As diversity is something that is unique to the organisation and is often highly emotional in nature, the primary source of research will be direct contact with individuals within the organisation. Initially, questionnaires should be used at random across all groups within the organisation; 30% of the company's total staff should be targeted. By doing this, a sufficiently large number of responses should be generated, at least to begin to obtain an accurate picture of the way in which the organisation currently deals with diversity (Saunders, et al., 2003)[9]. It is likely that these questionnaires will reveal areas of concern that need to be explored further. These should be done through the use of group interviews where discussions are likely to be more free-flowing, although harder to draw direct comparisons from, due to the various shades of grey that will be present when open interviewing is conducted (Aghazadeh, 2004)[10].

As well as talking to those within the teams, management teams and, in particular, human resources and board level managers will have to be questioned on an individual basis. Perceptions of current policies will have to be investigated to see what the current level of understanding is and how the current policies are actually used, in practice. This is important as the second part of the research involves looking at ways to improve the current policies and at possible methods to gain greater acceptance of such policies. By speaking to the individual managers who are responsible for implementation, it will be possible to ascertain whether the current shortfalls are down to the policies themselves or whether they can be attributed to a failure to follow these policies. This information will be critical when it comes to planning the training and policy changes going forward, as it will indicate where the primary focus needs to be. These interviews should be conducted on a one to one basis to ensure that the managers feel suitably secure that what they are saying is fully confidential (Marques, 2008)[11].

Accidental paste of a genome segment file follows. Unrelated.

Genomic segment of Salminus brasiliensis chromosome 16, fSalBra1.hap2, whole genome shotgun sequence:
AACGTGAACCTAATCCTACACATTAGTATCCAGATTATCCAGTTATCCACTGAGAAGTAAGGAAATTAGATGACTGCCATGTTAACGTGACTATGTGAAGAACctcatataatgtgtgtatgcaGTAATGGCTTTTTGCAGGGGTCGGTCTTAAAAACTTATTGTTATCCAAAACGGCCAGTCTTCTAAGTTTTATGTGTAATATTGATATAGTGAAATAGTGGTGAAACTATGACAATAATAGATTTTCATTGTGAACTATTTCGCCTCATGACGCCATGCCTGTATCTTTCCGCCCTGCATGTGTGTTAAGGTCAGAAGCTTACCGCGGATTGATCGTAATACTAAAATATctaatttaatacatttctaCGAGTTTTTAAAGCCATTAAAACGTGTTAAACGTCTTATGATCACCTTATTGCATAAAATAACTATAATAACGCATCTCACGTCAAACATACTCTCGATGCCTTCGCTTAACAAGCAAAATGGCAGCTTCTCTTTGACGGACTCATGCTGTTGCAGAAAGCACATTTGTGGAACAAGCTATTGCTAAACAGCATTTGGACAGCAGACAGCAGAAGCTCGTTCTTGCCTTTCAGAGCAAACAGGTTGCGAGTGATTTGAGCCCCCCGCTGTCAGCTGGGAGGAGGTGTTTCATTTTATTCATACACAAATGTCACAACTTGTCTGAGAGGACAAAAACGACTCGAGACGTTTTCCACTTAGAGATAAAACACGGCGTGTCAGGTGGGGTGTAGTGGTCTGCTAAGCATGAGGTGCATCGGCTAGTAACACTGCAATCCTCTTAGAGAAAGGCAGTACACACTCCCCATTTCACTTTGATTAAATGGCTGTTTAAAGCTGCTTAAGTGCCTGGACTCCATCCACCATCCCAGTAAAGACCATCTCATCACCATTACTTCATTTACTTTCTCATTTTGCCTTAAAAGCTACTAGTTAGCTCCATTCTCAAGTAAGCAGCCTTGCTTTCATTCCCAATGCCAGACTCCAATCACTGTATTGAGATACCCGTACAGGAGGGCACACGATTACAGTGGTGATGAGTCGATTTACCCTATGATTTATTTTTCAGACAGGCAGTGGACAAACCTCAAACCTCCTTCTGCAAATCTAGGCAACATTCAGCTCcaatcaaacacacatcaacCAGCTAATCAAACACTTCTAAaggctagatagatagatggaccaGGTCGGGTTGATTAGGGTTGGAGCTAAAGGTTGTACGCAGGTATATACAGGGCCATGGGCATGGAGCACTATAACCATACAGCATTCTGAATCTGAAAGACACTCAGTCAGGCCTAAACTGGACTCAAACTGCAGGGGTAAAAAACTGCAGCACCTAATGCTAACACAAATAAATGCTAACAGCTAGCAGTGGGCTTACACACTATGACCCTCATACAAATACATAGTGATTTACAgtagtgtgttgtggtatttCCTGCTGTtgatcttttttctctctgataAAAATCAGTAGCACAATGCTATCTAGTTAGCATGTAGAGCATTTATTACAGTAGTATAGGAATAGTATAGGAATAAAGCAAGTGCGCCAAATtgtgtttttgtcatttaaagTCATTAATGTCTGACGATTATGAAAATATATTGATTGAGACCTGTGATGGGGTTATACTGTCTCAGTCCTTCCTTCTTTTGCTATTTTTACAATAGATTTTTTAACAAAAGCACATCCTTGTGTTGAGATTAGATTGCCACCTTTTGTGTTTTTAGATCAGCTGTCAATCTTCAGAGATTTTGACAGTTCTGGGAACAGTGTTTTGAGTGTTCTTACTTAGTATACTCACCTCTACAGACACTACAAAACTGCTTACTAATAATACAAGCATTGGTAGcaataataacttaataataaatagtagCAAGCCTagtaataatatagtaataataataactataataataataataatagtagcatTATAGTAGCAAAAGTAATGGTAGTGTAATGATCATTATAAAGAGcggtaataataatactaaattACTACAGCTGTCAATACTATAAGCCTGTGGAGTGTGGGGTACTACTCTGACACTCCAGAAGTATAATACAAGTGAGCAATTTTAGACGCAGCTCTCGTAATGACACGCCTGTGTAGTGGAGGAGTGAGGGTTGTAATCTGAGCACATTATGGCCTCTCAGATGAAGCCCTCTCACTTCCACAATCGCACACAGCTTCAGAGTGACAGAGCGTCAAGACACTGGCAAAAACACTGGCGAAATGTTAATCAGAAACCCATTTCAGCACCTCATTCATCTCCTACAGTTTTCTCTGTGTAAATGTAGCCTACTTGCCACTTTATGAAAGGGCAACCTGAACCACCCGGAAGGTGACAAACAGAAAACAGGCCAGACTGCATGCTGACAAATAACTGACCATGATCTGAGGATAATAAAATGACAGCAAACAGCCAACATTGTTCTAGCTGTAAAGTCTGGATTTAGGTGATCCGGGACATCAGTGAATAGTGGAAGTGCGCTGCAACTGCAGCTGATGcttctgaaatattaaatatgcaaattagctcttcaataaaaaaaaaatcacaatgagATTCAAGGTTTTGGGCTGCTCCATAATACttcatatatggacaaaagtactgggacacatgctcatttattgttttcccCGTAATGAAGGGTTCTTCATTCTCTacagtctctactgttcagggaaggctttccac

Alongside the questions that will be put to the workforce and the key managers, an analysis of the current statistics and policies will need to be undertaken. Each policy should be reviewed to see how closely it is being followed, currently. Statistics also need to be looked at to see which teams face the greatest challenges and which are already seemingly managing diversity well. This will largely be primary, statistical data which can be analysed independently from the more subjective answers given by interviewees. By putting both sets of results together, a complete picture of the situation can be obtained and a plan going forward can be established (Wilson, 2005)[12].

Timescales

The entire research is likely to take around eight months in total. The most time consuming part of the research will be the one to one and group interviews, as these will require the key individuals to be available at a suitable time. Initial research based on the statistics and current policies will be undertaken in the first 3 – 4 weeks of the project, as this will provide the foundations for the questions to ask the employees and the managers implementing these policies (Mor-Barak, 2005)[13]. The process of questionnaires and group interviews with employees, as well as the one to one interviews with managers, can be undertaken simultaneously over a period of 3 – 4 months. After this period has been completed, the results will be gathered and new policies drafted. It is anticipated that this will take another month and that the remaining two months will be used to train the managers in the new policies and to ensure that the policies are fully integrated into the workforce procedures (Albrecht, 2001)[14].

Conclusions

In short, the research will take the organisation from a 'where we are now' situation to a 'where we would like to be' position, over the course of eight months. The organisation is diverse and contains a mixture of manual and professional staff; therefore, each team will have to be considered separately. Patterns of diversity are likely to vary, depending on the nature of the work and this will be recognised in the way that the groups for questioning are formed (Tatli, 2006)[15].